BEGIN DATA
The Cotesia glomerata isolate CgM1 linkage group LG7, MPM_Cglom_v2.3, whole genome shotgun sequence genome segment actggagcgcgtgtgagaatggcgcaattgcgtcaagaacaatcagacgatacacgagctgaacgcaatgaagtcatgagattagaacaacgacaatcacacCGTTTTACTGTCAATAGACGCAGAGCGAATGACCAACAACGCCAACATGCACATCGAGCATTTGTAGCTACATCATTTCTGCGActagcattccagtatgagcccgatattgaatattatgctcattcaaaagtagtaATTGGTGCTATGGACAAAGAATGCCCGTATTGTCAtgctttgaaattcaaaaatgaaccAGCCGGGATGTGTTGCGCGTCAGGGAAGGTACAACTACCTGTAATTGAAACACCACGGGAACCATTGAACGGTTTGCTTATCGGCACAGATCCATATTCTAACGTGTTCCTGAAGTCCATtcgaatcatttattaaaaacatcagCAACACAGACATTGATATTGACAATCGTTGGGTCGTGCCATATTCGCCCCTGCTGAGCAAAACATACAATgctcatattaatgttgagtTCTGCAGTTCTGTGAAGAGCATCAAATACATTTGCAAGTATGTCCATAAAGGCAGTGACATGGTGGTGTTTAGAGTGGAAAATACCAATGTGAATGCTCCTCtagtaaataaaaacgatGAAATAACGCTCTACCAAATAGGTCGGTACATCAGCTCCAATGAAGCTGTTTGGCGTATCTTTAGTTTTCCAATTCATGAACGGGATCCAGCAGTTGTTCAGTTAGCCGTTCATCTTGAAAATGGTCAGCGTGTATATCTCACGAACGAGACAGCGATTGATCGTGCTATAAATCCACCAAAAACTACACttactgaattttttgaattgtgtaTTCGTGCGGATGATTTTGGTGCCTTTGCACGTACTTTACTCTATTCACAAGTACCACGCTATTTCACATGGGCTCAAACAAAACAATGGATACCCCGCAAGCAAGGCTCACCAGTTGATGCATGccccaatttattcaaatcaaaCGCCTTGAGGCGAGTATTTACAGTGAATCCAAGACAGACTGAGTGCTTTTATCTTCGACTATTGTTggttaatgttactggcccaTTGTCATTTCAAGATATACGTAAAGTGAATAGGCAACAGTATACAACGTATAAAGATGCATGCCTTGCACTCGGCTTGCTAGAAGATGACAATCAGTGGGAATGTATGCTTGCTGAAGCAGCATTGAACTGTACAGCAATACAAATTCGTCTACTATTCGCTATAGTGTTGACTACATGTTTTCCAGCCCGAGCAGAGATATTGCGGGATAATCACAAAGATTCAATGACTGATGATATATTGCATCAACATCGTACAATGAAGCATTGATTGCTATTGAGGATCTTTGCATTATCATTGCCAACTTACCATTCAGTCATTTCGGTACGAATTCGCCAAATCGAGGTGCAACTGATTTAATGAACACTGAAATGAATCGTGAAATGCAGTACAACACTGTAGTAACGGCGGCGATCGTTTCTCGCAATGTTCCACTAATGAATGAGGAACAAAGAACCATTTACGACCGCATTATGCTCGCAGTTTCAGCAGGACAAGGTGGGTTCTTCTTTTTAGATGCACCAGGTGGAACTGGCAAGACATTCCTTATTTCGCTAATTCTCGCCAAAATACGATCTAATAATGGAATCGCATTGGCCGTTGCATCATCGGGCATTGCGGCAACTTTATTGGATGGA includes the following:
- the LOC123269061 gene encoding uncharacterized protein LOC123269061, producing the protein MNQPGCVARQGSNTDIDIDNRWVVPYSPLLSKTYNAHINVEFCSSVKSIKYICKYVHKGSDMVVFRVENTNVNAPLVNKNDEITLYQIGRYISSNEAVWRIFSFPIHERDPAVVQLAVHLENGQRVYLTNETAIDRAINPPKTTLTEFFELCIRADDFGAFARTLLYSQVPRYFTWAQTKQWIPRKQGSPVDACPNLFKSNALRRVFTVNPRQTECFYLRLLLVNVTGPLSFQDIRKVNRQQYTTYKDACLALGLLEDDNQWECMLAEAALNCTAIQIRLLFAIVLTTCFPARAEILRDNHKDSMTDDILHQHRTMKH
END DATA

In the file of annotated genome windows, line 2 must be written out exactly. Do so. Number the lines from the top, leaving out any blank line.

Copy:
- the LOC123269061 gene encoding uncharacterized protein LOC123269061, producing the protein MNQPGCVARQGSNTDIDIDNRWVVPYSPLLSKTYNAHINVEFCSSVKSIKYICKYVHKGSDMVVFRVENTNVNAPLVNKNDEITLYQIGRYISSNEAVWRIFSFPIHERDPAVVQLAVHLENGQRVYLTNETAIDRAINPPKTTLTEFFELCIRADDFGAFARTLLYSQVPRYFTWAQTKQWIPRKQGSPVDACPNLFKSNALRRVFTVNPRQTECFYLRLLLVNVTGPLSFQDIRKVNRQQYTTYKDACLALGLLEDDNQWECMLAEAALNCTAIQIRLLFAIVLTTCFPARAEILRDNHKDSMTDDILHQHRTMKH